With a history report done, the next step would be to have the vehicle inspected. Now that you know the history, it only makes sense to understand what shape it is in currently. Use a reputable inspection service of your own choosing. Never let the owner of the car suggest someone. You need a third party with only your own best interests in mind.
Lastly, double-check and ensure that the current owner has all the needed documentation to complete the sale. Remember, you're buying a car out of state. If the seller is missing any paperwork this could prove costly for you. You may have to make the trip again a second time or be forced to stay overnight while the owner gets needed documentation from their local DMV.
Test drive the car
Assuming everything checks out with the vehicle's history and it seems in currently good order – your next step is test driving the car yourself. This applies whether the car is used or new. In the case of a used car, it's good to get a feel for how the car actually drives. Even if it runs smoothly idling, taking the car for a reasonably long drive might make other issues more obvious. Perhaps it has more subtle issues like a broken radio or poor air conditioning. Or it may run rough at highway speeds.
The test drive is your chance to catch these problems before it is too late and the sale is complete. Used cars don't usually come with warranties. Being thorough might help you avoid your worst nightmare – your new purchase coming home on the back of a tow truck.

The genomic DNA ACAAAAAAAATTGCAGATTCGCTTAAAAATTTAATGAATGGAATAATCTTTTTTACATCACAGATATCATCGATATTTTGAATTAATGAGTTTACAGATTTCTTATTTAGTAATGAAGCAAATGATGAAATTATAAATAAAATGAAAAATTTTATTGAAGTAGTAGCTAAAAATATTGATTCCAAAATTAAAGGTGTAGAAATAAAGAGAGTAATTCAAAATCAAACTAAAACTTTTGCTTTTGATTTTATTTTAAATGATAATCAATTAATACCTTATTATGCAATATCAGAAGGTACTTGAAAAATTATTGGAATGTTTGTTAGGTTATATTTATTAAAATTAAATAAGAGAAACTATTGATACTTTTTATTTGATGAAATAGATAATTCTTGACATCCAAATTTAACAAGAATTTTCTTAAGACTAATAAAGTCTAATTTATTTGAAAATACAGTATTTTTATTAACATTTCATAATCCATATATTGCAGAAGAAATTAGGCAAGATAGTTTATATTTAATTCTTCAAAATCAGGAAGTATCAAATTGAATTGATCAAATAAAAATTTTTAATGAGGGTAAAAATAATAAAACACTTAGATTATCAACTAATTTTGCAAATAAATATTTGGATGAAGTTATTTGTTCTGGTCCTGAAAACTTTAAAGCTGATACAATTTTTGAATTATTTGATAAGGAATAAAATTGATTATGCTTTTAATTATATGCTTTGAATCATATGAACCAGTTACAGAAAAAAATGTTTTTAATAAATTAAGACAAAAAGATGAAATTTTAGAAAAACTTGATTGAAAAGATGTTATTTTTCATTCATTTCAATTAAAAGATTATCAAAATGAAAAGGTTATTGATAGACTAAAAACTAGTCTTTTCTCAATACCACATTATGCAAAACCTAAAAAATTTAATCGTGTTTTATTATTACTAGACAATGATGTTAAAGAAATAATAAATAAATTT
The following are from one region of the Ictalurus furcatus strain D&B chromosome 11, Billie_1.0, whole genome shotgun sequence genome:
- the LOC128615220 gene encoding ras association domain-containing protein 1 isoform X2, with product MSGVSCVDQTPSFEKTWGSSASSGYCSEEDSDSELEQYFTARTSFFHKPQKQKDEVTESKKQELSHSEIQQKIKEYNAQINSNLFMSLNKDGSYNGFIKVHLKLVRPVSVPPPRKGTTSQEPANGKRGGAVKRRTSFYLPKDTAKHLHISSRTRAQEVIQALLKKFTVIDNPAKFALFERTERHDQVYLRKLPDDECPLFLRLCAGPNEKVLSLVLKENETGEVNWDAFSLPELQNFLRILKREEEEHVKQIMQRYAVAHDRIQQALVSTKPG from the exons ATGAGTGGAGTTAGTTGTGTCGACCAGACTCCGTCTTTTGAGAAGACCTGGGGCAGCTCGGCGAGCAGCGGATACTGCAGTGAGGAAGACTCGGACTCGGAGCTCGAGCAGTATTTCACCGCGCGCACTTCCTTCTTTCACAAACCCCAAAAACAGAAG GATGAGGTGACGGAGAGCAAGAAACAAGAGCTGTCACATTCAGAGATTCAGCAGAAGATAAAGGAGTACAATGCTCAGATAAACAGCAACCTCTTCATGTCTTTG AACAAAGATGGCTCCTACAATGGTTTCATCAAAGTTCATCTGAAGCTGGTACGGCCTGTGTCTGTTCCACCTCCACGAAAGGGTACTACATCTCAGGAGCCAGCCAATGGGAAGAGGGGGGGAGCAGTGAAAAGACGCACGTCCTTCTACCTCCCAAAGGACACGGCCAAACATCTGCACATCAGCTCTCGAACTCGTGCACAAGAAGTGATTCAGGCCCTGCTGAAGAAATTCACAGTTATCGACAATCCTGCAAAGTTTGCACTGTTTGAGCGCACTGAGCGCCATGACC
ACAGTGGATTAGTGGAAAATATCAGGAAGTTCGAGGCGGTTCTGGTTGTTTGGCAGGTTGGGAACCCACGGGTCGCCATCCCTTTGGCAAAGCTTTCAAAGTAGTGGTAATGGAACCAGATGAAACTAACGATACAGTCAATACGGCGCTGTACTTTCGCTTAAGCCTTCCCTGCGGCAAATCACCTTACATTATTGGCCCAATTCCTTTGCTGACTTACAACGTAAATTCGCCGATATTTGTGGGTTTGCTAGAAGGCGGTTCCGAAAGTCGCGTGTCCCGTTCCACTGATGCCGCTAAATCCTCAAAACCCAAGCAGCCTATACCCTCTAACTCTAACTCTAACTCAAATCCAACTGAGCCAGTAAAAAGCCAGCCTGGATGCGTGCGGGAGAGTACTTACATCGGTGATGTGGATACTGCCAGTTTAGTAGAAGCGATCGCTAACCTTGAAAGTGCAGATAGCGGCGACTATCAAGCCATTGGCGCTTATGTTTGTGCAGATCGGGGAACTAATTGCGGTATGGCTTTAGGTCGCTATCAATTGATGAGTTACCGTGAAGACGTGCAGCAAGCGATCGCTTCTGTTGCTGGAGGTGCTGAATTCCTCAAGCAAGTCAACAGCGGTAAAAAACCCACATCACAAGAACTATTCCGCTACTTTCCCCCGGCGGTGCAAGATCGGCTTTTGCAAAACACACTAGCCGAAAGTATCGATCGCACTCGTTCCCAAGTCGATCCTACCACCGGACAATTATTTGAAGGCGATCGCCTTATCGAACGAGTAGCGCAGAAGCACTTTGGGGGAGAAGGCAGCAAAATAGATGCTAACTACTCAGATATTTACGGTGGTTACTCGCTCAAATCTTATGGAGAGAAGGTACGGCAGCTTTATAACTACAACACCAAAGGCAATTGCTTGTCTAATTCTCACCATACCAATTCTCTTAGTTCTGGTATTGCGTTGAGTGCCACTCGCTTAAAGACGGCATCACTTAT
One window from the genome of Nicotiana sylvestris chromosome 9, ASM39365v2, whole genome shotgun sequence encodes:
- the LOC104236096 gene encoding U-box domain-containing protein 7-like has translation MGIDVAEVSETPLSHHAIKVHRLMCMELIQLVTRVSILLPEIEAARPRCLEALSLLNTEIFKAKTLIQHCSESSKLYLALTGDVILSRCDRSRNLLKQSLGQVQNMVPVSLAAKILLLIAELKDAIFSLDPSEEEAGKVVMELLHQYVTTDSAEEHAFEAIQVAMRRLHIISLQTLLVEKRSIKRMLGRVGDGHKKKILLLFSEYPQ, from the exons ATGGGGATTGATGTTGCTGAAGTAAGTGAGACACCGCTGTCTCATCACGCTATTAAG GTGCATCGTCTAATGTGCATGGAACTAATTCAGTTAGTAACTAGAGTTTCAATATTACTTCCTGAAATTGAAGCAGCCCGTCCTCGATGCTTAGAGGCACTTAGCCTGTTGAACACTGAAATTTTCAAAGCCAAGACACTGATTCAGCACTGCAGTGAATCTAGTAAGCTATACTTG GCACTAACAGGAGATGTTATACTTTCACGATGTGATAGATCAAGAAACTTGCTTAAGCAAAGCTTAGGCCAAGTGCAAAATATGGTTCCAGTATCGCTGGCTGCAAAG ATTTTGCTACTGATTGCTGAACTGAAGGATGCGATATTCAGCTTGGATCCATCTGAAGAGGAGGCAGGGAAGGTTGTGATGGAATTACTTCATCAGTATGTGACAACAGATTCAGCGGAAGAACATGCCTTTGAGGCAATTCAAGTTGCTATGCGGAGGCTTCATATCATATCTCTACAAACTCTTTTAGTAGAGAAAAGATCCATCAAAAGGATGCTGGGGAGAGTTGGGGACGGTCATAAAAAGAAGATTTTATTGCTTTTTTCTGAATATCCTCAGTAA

On the other hand, test driving a new car is also useful – if for different reasons. If you're new to the make, model, year, etc.,. of a new car – keep in mind you only like looking at the vehicle so far. A car is a significant investment and you want to avoid owner's remorse before it's too late. Make sure you have ample time to drive the vehicle to be certain it's the one you really want.
Tax and registration
Once you purchase your car, you'll likely have some work to do before bringing your car home. Buying a car out of state may require some time spent online or at the local DMV. Firstly, you'll probably be owing to some taxes. Those are usually paid in the state where you register your newly purchased vehicle. If either the state where you purchased your car or your home state has no sales tax, it might save you money to register it in the tax-free state. Just check your local DMV in your home state first to make sure you're not legally obligated to register the vehicle in a particular state.
Also, you may need to apply for a temporary registration in the purchasing state to legally drive your new car home. If you're buying a new car from a dealership, they'll likely take care of all this. But if you're buying a car from a private seller, it will likely fall to you to make sure you're keeping the car legally compliant with state regulations. Also, keep in mind that a license plate does not come with a vehicle. This isn't an issue with a new car purchase that comes with a dealer temporary tag. You'll need to check the state rules though on what to do if you purchase a vehicle and need to drive it home before getting new license plates.
Don't drive off without insurance
Here is a friendly reminder. As soon as a vehicle is paid for and the title is transferred, it is your vehicle with all the inherent responsibilities that come with it. One thing you must do is maintain current insurance coverage on your vehicle. So make sure you've properly insured your vehicle before you drive away in it. That being said, some insurance companies will cover you in a newly purchased vehicle for a short grace period. If you want to take this route, contact your insurer and find out if they'll cover you automatically. Regardless, if the vehicle you bought is significantly more expensive than the car you currently insure, you will want to get separate insurance before getting behind the wheel depending on your level of coverage. You don't want to risk wrecking a car and having insufficient insurance to cover replacing the new vehicle.